[Re: Why both sides of the debate must up their game on Europe, Friday]
Of course politicians are throwing around dodgy statistics. Why? Because both sides of the EU debate lack any comprehensive vision for what Britain’s global position will look like in the future. The Outers want either an expanded Commonwealth, a beefed up Anglosphere, or for Britain to go it alone like Switzerland (we’re not sure). Meanwhile, those who want to remain in have no answer when asked how Britain should respond to closer integration of the Eurozone core. Bad stats are a way of hiding these big flaws.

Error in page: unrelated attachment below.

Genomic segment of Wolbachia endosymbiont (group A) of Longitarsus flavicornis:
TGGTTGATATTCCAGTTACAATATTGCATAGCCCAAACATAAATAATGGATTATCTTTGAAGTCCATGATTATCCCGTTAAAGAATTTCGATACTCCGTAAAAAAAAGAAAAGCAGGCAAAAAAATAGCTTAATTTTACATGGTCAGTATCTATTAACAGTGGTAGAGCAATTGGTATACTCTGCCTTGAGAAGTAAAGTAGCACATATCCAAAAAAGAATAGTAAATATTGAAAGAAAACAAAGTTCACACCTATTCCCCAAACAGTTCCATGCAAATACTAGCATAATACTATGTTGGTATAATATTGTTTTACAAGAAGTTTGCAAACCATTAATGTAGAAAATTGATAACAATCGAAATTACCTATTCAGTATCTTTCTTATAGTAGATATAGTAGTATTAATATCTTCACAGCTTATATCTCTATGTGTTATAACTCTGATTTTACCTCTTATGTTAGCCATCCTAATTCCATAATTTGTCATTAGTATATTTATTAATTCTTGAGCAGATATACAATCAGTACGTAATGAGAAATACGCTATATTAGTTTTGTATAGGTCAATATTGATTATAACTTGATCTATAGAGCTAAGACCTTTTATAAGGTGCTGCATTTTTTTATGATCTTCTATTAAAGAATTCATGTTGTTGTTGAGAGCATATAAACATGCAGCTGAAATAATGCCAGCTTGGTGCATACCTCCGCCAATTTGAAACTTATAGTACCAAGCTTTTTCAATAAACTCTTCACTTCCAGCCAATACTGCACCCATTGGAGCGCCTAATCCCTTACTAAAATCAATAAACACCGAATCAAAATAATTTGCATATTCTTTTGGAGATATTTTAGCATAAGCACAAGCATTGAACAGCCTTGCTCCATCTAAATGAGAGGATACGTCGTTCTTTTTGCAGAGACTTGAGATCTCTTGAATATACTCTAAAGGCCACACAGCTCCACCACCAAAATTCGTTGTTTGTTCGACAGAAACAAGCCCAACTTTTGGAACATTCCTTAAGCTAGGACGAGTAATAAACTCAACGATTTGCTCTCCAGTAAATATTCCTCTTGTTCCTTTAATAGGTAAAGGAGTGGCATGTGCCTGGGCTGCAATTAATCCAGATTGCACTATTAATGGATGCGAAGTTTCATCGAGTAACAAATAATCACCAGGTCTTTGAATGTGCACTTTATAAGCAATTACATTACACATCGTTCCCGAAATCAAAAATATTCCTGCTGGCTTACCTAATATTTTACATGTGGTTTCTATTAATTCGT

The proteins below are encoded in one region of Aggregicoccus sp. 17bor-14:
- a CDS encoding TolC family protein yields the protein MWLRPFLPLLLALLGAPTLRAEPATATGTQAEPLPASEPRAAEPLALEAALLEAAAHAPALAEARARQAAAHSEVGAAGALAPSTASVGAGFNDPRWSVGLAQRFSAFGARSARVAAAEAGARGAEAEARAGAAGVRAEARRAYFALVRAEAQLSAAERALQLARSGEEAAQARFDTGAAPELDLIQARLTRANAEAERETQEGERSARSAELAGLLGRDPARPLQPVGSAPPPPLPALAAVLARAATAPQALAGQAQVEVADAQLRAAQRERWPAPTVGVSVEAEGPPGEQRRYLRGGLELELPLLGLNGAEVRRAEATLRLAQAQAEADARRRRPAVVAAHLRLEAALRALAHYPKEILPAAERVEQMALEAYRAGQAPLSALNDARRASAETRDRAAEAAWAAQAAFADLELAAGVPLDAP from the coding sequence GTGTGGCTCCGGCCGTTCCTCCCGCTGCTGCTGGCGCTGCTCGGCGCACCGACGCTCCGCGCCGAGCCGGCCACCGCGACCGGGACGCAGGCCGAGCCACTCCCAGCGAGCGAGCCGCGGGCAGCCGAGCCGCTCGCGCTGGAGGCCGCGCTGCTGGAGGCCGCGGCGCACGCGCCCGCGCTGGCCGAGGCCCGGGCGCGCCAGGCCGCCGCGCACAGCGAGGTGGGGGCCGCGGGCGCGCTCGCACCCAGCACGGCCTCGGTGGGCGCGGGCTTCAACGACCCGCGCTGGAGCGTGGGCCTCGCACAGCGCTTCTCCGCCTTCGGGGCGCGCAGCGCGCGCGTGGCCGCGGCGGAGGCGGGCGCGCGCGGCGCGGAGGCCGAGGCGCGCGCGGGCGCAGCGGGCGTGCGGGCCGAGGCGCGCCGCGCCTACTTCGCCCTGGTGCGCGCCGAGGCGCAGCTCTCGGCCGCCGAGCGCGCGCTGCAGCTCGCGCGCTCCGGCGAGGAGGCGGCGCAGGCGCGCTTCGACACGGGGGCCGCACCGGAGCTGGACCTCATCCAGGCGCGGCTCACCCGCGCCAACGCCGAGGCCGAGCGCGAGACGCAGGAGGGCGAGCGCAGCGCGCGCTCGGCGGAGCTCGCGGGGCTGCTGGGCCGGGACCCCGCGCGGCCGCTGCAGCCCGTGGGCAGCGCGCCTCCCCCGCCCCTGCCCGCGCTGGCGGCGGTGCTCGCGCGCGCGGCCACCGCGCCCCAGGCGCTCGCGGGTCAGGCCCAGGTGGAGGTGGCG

[Re: Globalisation isn’t keeping us safe – it’s blunting our punishment of Putin, yesterday]
The West’s inability to get what it wants geopolitically is obviously very scary when applied to Russia. But what of the other unhappy giants – like China – which also have scores to settle with their neighbours. We assume that Chinese integration into the global economy, and the rising spending power of its middle classes, will mitigate against jingoism over Taiwan or islands in the South China Sea. But if John Hulsman is right, we should be extremely worried about the coming Asian arms race.
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